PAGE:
Weekly Roundup – 11/22/13: Nudging the middle men and women of social enterprise
Why should we focus so much on small and growing businesses (SGBs) over, say, microenterprises when it comes to business solutions to poverty?
For one, companies with 10–50 employees generally offer wage premiums of 10-30 percent above that of micro-enterprises employing fewer than 10 workers. That wage premium jumps to 20-50 percent if the business has more than 50 employees, according to the IFC Jobs Study: Assessing Private Sector Contributions to Job Creation and Poverty Reduction.
For two … actually, I’m not sure we really need a second reason. The first seems sufficient, doesn’t it?
The IFC study is one of several cited in the recently released Growth and Opportunity: The Landscape of Organizations that Support Small and Growing Businesses in the Developing World, conducted by Monitor Deloitte and commissioned by the Aspen Network of Development Entrepreneurs (ANDE) with support from the Citi Foundation. Last year, ANDE reported 171 members operating in more than 150 countries, 32 member-managed funds investing about $229 million, and 40 capacity development providers giving $95 million in development services to more 13,000 SGBs. The association also included 14 foundation members that disbursed some $129 million into the SGB ecosystem.
This working paper doesn’t simply look at what small and growing businesses (those categorized seeking growth capital of between $20,000-$2 million) need to be doing, but what the “intermediaries” need to be doing to lift budding businesses.
Those intermediaries come in two classes: those directly engaging with SGBs by providing them capital or capacity development services, and those with indirect consequences that are working to improve the broader social enterprise sector. They range from giant development finance institutions and foundations, large enterprises and multinationals, capacity development providers such as business incubators and accelerators, and investors of all shapes and sizes.
Researchers interviewed about 60 people, including investors, capacity development providers, corporations, researchers, network leaders, and development finance institutions. In essence, this is the glue that holds together the small- and medium-sized business tier, especially those catering to socially inclined causes like fighting poverty. Providing this infrastructure is especially critical considering the attention impact investing is getting worldwide.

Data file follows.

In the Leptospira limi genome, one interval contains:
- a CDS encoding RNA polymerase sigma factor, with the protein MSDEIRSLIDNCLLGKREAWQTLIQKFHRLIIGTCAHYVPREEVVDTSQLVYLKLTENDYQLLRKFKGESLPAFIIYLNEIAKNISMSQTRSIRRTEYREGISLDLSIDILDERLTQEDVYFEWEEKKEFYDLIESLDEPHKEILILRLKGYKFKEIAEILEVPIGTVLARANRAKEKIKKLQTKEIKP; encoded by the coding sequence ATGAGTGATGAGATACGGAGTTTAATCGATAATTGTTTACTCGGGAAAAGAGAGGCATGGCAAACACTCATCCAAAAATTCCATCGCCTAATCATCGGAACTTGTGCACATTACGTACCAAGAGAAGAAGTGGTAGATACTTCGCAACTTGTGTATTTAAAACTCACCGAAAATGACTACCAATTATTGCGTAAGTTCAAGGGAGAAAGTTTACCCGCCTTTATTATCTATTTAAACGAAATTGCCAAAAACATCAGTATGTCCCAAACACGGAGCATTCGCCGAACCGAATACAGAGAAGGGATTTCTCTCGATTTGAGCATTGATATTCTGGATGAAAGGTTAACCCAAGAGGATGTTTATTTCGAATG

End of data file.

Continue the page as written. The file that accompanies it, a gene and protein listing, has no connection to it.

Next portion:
“It would be a shame to miss the opportunity presented by the impact investing movement because investors cannot find deals and reluctantly deploy their capital in other directions” the report notes. “Intermediaries are the entities best placed to help increase deal flow, in terms of both the number and scalability of enterprises.”
While the sector and the wrap-around intermediary services to support it continue to grow, the challenges are not abating so quickly. Here are just a few of those barriers to intermediaries, which will be familiar to almost everyone:
• Aligning the investment capital that has been raised with viable SGBs
• Securing funding for capacity development providers to help grow the supply of SGBs
• Measuring and communicating impact to funders and potential corporate partners, including banks
• Retaining top talent
• Adapting to varied local challenges, including regulatory environments
“ … the SGB sector — especially its intermediaries — has been too quiet and too careful about promising more than it can deliver. This sector needs to speak up and with a stronger, collective voice. It needs to organize the evidence for its impact, make the case to donors and partners, and attract new resources.”
The study offers several suggestions for how the intermediaries can speak with a megaphone and not a whisper. Check out the full report here.